Miracle medicine? Or caution, controversy, questionable methodology?

The newspaper dropped “Miracle Medicine” from the headline after we blogged about it

I know what it’s like for patients to tune in when they hear news stories about a condition they have.

I have a form of spinal arthritis known as ankylosing spondylitis (AS).  So when The Globe and Mail newspaper published a story referring to “a miracle medicine” for AS, I perked up. Hmmm, I thought.  I’m pretty plugged into health care news and I’m pretty plugged into my own situation.  So what’s up?

What was up was some unbalanced hype.

The story profiles one man who went from “bedridden to Ironman” after the use of the injectible drug Enbrel (etanercept).

“The effect was miraculous,” the story beamed.  After severe pain, job disability and depression, the man was was downhill skiing and running a five-kilometer race.

The story did cite some evidence:

“According to (a) study, published recently in the medical journal Arthritis and Rheumatism, patients on TNF-inhibitors were 70-per-cent less likely to deteriorate than those taking other medications. Those who waited 10 years or more to begin such treatment were far less likely to respond.

“Before this paper,” says (the lead researcher), “either you went undiagnosed for years, or the GP did not take it seriously, because there was no treatment except over-the-counter anti-inflammatories. Now, we know that treatment with biologics makes a difference.”

But it’s what the story didn’t tell us that you may find most intriguing, possibly even most important.

One reader left this comment online: “Story leaves out the small detail that Enbrel costs $20,000 a year and most provincial drug plans don’t cover the cost.”

That’s pretty important.

How about potential harms of the drug? Nothing in the story on those, either. The known side effects can be ugly, including:

  • Risk of infections, some serious, including tuberculosis (TB), and infections caused by viruses, fungi or bacteria that spread throughout their body. Some people have died from these infections.
  • Risk of cancer.
  • Hepatitis B infection in people who carry the virus in their blood. If you are a carrier of the hepatitis B virus (a virus that affects the liver), the virus can become active while you use ENBREL.
  • Nervous system problems. Rarely, people who use TNF blocker medicines have developed nervous system problems such as multiple sclerosis, seizures, or inflammation of the nerves of the eyes.
  • Blood problems. Low blood counts have been seen with other TNF blocker medicines. Your body may not make enough of the blood cells that help fight infections or help stop bleeding. Symptoms include fever, bruising or bleeding very easily, or looking pale.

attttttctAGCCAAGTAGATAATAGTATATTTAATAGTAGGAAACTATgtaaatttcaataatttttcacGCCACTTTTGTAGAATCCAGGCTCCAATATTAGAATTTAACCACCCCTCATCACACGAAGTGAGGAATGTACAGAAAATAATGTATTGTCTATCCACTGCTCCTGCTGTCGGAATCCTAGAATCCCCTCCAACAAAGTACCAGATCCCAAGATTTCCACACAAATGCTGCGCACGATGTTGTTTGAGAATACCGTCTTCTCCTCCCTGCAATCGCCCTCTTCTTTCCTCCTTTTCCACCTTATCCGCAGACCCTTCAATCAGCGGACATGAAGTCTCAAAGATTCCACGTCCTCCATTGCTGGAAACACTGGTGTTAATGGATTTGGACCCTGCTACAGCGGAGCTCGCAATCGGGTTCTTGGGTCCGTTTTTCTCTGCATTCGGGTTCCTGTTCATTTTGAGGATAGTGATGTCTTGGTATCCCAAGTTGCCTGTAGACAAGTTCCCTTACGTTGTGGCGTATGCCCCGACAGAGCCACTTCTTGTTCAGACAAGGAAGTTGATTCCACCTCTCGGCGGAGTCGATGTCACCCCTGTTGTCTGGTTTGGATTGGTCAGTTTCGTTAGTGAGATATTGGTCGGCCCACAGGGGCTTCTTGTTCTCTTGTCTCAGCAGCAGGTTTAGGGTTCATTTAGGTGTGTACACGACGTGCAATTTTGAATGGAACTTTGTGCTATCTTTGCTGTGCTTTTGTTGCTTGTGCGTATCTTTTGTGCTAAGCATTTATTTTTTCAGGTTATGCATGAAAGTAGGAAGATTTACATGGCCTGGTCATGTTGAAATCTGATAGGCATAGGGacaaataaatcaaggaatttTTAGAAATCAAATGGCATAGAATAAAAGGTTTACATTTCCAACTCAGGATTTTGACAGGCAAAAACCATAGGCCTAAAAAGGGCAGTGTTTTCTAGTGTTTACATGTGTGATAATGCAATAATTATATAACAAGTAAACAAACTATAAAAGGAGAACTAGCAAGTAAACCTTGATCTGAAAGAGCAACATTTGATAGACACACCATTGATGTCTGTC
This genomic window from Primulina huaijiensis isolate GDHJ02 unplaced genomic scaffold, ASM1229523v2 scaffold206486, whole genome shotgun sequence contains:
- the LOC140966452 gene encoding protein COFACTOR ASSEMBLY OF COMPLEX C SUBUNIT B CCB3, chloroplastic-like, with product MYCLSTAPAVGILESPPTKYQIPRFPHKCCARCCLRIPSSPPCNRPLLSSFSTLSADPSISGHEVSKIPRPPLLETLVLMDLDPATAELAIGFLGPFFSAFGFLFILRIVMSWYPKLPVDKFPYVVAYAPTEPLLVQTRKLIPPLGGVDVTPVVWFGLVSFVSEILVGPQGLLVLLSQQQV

• Heart failure including new heart failure or worsening of heart failure you already have. New or worse heart failure can happen in people who use TNF blocker medicines, like ENBREL.
  • Psoriasis. Some people using ENBREL developed new psoriasis or worsening of psoriasis they already had.
  • Allergic reactions. Allergic reactions can happen to people who use TNF blocker medicines.
  • Autoimmune reactions, including:
    • Lupus-like syndrome. Symptoms include a rash on your face and arms that gets worse in the sun.
    • Autoimmune hepatitis. Liver problems can happen in people who use TNF blocker medicines, including ENBREL. These problems can lead to liver failure and death.

The story didn’t independently evaluate the quality of the evidence.  It didn’t mention that this was not a randomized clinical trial, and that the researchers admit the limitations of “potential unmeasured confounders and potential biases.”

The story didn’t quote anyone without a conflict of interest – only those touting their own work. And the story didn’t mention that – in the same issue of the journal where the cited study appeared – there was an editorial that said “The controversy continues.”

Controversy?  What controversy? The headline said this was a “miracle”!

Indeed, in the published journal paper, the researchers only concluded, “Treatment with TNF? inhibitors (like Enbrel) appears to reduce radiographic progression in AS patients, especially with early initiation and with longer duration of followup.”

The editorial stated that:

  • “the results of this study should be interpreted with caution.”
  • the researchers “used a new definition of radiographic progression” and said “It is a questionable definition.”
  • “the methodologic robustness of radiographic assessment in the study by Haroon and colleagues is not ideal.”
  • “does the study …provide conclusive evidence that anti-TNF agents have a protective effect on radiographic progression in AS? No, not yet.”

So the editorialist didn’t see a miracle.  Didn’t see conclusive evidence.  Didn’t see an ideal methodology.  But saw a definition of evidence – the whole basis of the study – as questionable.

But, you see, that’s what you get when you seek independent perspectives, as the journal did in seeking an editorial comment.

The newspaper didn’t do that.  It didn’t evaluate the quality of evidence.  It’s not clear that the reporter read the journal article.  And it seems he missed the editorial as well.

So, even though my ankylosing spondylitis is still there, I’m going to pay more attention to the cautions than to the miracle proclamations. Newer is not always better.

P.S. The way things are in online news these days, it should not be surprising that Amgen, maker of Enbrel, was able to place an ad – a big one – bigger than what I’m displaying here – right next to the ad-like news story for the drug.  Caveat emptor.

Addendum on November 22:  The public editor of The Globe and Mail agrees with our criticism in her online assessment, “Careful what you call a ‘miracle.’



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